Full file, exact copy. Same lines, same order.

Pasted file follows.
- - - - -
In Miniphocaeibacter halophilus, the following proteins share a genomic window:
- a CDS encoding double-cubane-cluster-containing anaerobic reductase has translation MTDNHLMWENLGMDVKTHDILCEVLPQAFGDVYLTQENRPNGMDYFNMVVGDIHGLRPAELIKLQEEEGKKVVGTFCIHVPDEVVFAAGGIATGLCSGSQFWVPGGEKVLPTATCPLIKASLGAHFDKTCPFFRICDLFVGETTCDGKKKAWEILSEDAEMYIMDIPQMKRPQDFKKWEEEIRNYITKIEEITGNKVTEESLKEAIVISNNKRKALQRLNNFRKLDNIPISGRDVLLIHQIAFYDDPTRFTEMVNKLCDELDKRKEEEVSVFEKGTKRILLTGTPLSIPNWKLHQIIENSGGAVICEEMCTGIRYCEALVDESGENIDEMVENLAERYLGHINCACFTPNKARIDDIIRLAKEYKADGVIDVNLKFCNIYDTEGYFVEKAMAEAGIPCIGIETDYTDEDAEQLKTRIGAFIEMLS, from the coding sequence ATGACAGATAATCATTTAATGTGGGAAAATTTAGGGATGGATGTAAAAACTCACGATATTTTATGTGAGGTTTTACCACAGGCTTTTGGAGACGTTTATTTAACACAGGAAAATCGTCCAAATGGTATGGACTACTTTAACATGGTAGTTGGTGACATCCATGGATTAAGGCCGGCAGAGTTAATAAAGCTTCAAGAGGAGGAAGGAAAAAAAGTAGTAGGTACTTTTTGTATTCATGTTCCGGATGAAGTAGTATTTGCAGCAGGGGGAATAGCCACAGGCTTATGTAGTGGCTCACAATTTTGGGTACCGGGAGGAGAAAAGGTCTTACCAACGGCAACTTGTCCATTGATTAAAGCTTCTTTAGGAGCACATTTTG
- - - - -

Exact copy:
In Miniphocaeibacter halophilus, the following proteins share a genomic window:
- a CDS encoding double-cubane-cluster-containing anaerobic reductase has translation MTDNHLMWENLGMDVKTHDILCEVLPQAFGDVYLTQENRPNGMDYFNMVVGDIHGLRPAELIKLQEEEGKKVVGTFCIHVPDEVVFAAGGIATGLCSGSQFWVPGGEKVLPTATCPLIKASLGAHFDKTCPFFRICDLFVGETTCDGKKKAWEILSEDAEMYIMDIPQMKRPQDFKKWEEEIRNYITKIEEITGNKVTEESLKEAIVISNNKRKALQRLNNFRKLDNIPISGRDVLLIHQIAFYDDPTRFTEMVNKLCDELDKRKEEEVSVFEKGTKRILLTGTPLSIPNWKLHQIIENSGGAVICEEMCTGIRYCEALVDESGENIDEMVENLAERYLGHINCACFTPNKARIDDIIRLAKEYKADGVIDVNLKFCNIYDTEGYFVEKAMAEAGIPCIGIETDYTDEDAEQLKTRIGAFIEMLS, from the coding sequence ATGACAGATAATCATTTAATGTGGGAAAATTTAGGGATGGATGTAAAAACTCACGATATTTTATGTGAGGTTTTACCACAGGCTTTTGGAGACGTTTATTTAACACAGGAAAATCGTCCAAATGGTATGGACTACTTTAACATGGTAGTTGGTGACATCCATGGATTAAGGCCGGCAGAGTTAATAAAGCTTCAAGAGGAGGAAGGAAAAAAAGTAGTAGGTACTTTTTGTATTCATGTTCCGGATGAAGTAGTATTTGCAGCAGGGGGAATAGCCACAGGCTTATGTAGTGGCTCACAATTTTGGGTACCGGGAGGAGAAAAGGTCTTACCAACGGCAACTTGTCCATTGATTAAAGCTTCTTTAGGAGCACATTTTG